|dc.description.abstract||Product design selection is heavily constrained by its customer preference data acquisition process. Traditionally, the customer preference data is collected through survey-based methods such as conjoint; sometimes product prototypes are generated and evaluated by focused groups of customers. In this way, the data acquisition process can become costly and require a significant amount of time.
The goal of this dissertation is to overcome the limitation of the traditional customer preference data acquisition process by making use of a new type of customer data - online customer reviews. Because online customer reviews are, to a large extent, freely available on the Internet copiously, using them for product design can significantly reduce the cost as well as the time. Of course, the data obtained from online reviews have some disadvantages too. For example, online reviews are freely expressed and can contain a lot of noise.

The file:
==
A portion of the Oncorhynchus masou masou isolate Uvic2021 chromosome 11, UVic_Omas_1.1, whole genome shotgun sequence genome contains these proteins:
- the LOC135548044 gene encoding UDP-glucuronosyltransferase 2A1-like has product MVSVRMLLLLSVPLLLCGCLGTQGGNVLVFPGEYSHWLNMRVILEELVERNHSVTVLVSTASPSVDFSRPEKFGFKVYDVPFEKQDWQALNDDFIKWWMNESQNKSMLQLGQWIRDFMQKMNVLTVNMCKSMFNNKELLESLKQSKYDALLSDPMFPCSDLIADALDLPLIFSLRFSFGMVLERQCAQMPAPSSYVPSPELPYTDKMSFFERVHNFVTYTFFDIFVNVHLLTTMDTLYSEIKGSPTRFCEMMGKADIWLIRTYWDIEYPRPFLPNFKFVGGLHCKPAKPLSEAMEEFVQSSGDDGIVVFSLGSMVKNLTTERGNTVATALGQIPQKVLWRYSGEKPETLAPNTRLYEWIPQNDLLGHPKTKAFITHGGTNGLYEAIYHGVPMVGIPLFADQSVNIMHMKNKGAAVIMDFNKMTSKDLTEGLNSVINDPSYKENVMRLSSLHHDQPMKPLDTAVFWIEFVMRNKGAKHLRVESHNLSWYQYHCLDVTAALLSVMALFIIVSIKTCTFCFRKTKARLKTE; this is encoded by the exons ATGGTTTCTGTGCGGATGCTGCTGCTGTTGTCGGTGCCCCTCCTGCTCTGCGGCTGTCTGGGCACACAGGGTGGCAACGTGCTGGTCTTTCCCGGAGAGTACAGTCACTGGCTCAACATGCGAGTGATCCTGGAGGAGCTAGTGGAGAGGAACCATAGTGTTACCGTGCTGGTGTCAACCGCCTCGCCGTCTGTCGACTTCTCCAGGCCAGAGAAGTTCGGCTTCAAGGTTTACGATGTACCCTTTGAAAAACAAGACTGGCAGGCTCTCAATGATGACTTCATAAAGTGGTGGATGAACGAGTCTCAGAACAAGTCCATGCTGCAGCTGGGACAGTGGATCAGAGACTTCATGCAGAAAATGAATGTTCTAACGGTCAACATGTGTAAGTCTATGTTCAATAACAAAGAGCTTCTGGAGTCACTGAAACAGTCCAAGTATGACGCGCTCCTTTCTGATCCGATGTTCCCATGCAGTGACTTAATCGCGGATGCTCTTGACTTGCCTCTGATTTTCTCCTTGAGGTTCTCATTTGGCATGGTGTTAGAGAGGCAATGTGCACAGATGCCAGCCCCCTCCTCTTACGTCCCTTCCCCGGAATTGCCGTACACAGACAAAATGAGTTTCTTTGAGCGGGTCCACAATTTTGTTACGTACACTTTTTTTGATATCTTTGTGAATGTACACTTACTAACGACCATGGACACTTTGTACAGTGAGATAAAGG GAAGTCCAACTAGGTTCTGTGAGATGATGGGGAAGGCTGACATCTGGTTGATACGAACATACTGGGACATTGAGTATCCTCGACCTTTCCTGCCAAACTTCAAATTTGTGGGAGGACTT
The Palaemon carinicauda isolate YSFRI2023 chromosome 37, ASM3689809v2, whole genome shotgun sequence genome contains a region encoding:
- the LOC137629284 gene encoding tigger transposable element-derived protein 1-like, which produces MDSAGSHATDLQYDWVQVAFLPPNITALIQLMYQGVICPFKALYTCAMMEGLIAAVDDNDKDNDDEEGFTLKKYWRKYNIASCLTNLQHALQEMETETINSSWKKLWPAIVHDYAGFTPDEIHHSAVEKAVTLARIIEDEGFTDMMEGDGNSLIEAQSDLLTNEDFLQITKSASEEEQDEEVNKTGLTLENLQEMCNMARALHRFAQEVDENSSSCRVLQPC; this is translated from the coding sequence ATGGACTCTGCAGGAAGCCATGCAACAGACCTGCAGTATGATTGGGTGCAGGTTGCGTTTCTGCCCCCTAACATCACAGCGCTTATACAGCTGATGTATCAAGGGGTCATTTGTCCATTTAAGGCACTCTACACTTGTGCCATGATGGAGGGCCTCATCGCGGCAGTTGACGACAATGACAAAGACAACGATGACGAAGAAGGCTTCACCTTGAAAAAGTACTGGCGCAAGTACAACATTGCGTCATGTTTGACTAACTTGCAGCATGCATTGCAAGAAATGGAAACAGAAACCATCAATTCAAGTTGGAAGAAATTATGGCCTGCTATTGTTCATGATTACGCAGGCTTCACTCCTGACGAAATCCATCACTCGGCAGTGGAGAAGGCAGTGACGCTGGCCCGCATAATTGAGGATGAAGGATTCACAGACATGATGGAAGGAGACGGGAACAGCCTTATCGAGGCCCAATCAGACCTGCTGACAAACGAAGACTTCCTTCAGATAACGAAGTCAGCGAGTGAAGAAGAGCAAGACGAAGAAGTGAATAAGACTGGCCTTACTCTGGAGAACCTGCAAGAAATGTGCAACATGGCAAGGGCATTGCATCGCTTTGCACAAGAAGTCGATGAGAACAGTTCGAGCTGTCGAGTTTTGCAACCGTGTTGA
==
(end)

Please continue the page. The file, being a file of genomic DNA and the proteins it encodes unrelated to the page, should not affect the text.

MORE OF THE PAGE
In this dissertation, a new methodology is developed to extract useful data from online customer reviews from a single website, construct customer preference models and select a product design that provides a maximum expected profit. However, online customer reviews from a single website may not represent the market well. Furthermore, different websites may have their own procedures and formats to acquire customer reviews. A new approach is developed to systematically elicit customer data from multiple websites, construct customer preference models by considering website heterogeneity, and select a product design. The model from multiple websites is also extended to account for customer preference heterogeneity. The models obtained from the online customer reviews for single and multiple websites are compared and validated using a set of out-of-sample data. To demonstrate the applicability of the proposed models, a smartphone case study is used throughout the dissertation.||en_US